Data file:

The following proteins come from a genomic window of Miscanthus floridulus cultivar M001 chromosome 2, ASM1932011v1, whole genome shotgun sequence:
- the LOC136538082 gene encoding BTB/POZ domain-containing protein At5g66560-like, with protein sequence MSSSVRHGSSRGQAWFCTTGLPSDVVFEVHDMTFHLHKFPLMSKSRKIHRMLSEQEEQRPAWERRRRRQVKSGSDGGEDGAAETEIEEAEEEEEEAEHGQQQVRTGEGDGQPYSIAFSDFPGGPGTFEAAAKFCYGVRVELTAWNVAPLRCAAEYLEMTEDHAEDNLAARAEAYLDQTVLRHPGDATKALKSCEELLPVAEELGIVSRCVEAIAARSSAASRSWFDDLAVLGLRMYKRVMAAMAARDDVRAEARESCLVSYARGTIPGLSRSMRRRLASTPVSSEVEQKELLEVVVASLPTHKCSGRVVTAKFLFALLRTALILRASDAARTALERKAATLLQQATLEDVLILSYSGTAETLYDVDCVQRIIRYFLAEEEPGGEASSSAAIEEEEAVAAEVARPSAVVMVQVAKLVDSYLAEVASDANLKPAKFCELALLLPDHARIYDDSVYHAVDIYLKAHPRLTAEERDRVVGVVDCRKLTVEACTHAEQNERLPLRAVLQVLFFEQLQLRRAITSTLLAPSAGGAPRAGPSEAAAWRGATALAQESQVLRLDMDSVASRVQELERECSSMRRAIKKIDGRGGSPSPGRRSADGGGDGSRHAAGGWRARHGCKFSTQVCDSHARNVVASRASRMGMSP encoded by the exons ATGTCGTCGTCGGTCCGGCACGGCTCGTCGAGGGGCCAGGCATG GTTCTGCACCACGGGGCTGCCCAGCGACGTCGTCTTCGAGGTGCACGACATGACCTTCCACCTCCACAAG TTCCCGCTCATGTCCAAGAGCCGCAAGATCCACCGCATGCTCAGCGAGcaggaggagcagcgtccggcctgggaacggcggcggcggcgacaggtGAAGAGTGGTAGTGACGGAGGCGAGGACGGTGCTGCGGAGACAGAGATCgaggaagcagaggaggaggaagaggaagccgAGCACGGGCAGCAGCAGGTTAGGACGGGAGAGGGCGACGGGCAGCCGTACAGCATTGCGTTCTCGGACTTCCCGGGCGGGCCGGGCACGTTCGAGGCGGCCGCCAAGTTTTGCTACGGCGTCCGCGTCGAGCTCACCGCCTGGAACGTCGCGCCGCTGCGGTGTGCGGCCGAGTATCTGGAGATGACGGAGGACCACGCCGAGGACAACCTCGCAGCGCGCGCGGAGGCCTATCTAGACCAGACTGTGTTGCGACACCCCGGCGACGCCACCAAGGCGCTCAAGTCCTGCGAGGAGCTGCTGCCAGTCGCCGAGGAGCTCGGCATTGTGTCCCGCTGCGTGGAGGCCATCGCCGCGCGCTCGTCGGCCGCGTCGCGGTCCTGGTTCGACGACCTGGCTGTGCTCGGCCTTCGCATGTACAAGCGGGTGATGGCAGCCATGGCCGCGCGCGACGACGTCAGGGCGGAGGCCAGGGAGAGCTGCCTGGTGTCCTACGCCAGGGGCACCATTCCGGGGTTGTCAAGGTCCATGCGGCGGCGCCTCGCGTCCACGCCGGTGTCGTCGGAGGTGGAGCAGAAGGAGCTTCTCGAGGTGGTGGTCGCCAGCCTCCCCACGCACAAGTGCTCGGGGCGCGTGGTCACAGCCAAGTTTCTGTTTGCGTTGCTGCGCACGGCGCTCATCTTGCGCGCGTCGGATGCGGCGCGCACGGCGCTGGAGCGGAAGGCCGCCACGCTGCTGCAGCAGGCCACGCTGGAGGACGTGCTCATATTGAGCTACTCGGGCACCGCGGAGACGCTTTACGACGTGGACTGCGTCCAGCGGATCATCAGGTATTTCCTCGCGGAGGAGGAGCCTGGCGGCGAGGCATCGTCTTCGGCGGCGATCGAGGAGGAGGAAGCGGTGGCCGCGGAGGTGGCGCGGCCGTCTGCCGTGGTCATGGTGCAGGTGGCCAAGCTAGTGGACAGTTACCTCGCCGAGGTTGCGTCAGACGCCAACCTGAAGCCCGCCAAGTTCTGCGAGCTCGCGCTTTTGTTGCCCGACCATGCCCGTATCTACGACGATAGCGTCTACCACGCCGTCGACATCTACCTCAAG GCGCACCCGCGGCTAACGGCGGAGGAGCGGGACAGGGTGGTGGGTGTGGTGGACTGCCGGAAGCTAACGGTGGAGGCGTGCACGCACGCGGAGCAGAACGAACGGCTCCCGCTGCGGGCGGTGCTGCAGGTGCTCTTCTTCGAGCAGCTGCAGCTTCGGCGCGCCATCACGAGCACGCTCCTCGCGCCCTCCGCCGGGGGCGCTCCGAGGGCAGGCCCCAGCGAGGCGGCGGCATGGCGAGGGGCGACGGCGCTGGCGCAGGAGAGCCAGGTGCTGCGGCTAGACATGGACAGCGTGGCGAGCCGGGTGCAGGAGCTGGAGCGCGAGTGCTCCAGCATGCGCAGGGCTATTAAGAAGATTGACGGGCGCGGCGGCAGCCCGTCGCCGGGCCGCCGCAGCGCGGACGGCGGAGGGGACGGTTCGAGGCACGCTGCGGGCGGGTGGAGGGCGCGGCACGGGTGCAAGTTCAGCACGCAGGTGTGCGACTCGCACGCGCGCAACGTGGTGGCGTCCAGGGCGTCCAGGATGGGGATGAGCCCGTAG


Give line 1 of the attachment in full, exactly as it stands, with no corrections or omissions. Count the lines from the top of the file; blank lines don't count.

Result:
The following proteins come from a genomic window of Miscanthus floridulus cultivar M001 chromosome 2, ASM1932011v1, whole genome shotgun sequence: